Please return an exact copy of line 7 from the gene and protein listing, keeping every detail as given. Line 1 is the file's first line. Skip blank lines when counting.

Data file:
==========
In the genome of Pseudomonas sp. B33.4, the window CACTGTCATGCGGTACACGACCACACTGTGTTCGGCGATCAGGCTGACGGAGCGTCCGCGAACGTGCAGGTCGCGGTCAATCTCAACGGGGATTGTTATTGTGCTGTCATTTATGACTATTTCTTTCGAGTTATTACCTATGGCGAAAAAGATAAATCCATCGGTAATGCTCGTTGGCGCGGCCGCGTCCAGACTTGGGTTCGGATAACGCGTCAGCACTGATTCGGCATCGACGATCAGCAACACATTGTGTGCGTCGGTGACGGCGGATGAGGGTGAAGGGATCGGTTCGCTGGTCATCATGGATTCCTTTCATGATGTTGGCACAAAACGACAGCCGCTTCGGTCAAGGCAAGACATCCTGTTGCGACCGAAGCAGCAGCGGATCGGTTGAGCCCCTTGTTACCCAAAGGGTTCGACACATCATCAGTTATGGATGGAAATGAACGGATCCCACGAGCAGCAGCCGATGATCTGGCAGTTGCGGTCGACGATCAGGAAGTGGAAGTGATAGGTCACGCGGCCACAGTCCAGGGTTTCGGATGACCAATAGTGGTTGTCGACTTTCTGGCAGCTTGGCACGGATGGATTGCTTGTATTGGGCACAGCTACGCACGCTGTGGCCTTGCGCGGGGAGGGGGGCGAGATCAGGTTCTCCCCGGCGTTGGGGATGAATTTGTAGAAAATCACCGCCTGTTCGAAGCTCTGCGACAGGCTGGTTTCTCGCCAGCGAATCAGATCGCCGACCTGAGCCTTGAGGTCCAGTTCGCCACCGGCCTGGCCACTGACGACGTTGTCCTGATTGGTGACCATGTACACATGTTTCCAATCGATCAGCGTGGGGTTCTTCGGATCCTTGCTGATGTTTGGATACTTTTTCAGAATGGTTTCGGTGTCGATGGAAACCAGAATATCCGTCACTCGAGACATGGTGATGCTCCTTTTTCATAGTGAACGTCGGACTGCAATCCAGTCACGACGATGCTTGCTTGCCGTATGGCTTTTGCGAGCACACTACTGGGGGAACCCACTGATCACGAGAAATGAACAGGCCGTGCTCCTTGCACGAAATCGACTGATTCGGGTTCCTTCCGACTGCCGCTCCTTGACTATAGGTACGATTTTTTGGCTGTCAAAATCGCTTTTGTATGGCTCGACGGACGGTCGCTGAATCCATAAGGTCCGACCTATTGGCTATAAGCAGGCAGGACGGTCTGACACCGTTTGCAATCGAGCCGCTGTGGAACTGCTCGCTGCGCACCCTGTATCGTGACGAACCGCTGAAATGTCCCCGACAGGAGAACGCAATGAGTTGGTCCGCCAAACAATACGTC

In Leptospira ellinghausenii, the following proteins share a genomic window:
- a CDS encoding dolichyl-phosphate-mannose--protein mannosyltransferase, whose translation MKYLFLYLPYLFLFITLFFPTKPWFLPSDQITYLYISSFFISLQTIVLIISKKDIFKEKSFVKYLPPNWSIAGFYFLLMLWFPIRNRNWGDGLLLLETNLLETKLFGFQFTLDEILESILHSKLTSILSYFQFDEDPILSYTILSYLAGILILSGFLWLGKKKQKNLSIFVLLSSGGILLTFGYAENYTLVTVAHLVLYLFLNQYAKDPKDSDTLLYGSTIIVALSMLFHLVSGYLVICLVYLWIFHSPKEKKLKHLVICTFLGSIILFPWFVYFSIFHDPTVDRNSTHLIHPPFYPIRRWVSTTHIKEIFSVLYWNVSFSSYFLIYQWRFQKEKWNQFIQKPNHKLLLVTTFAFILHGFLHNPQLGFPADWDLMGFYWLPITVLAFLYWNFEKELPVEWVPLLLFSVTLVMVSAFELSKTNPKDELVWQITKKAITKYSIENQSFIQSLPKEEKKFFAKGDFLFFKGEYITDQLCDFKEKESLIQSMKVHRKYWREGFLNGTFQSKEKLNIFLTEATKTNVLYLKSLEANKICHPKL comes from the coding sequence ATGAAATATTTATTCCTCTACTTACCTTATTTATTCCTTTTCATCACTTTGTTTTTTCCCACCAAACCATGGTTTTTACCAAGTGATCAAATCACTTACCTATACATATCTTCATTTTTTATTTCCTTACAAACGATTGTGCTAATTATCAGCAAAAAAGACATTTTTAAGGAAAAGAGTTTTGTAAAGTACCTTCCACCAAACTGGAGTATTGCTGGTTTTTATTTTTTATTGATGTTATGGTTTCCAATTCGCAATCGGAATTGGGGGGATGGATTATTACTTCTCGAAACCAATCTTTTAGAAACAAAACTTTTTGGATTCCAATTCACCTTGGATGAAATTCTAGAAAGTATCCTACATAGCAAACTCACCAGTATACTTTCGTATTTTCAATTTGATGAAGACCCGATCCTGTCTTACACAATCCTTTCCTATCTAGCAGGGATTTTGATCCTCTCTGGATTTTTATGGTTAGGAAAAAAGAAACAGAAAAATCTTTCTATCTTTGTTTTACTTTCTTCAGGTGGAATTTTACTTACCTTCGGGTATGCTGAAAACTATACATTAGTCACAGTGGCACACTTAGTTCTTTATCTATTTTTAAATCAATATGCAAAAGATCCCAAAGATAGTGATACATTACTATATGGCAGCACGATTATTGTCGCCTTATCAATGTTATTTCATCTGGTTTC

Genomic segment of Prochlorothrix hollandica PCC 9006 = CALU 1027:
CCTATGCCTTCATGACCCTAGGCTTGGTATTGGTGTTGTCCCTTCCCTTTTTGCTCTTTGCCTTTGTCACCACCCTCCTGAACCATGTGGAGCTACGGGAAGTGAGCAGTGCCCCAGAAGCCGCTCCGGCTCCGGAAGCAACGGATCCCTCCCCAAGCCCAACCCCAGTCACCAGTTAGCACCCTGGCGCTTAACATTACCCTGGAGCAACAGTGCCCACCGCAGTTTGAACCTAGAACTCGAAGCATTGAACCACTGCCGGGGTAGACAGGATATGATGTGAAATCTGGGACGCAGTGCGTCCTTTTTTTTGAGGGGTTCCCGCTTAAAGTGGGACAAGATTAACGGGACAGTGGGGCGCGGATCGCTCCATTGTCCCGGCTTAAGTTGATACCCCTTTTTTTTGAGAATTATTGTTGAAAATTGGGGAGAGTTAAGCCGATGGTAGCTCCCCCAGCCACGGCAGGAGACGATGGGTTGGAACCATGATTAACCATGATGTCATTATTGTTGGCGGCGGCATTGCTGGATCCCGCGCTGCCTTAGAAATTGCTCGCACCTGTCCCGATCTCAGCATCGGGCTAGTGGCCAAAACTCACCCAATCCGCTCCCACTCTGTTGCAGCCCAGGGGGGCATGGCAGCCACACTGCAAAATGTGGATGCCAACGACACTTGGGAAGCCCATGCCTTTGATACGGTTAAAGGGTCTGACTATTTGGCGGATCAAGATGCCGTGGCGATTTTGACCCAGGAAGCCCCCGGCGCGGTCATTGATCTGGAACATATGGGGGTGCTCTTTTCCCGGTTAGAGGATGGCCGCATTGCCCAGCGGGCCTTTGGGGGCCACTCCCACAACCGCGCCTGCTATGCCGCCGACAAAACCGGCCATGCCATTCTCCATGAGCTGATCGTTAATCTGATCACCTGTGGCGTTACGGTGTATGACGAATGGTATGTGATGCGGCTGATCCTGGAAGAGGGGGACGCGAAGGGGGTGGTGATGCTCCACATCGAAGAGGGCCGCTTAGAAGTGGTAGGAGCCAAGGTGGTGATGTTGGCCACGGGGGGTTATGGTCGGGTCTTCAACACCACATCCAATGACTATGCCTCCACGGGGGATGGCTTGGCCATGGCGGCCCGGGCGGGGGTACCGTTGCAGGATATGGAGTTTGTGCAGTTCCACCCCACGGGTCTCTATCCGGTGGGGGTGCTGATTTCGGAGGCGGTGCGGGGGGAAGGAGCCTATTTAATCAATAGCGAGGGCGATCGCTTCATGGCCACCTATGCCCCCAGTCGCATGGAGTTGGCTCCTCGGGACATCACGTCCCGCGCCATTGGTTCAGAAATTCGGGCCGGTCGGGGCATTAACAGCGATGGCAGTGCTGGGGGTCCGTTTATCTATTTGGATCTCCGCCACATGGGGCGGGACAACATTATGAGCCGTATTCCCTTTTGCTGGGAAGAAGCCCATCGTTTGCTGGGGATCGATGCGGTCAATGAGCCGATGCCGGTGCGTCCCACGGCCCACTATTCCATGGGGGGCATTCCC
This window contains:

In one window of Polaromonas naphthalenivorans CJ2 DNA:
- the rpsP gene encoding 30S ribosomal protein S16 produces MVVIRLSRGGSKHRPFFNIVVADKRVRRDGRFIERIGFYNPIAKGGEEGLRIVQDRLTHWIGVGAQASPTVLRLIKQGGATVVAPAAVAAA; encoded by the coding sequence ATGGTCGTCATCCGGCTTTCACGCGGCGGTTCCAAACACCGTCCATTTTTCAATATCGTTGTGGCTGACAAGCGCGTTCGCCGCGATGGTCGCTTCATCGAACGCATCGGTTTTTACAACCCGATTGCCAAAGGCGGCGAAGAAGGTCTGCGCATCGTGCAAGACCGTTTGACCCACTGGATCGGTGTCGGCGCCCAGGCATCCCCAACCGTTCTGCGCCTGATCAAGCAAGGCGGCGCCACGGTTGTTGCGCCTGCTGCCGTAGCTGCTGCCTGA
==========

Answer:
In one window of Polaromonas naphthalenivorans CJ2 DNA: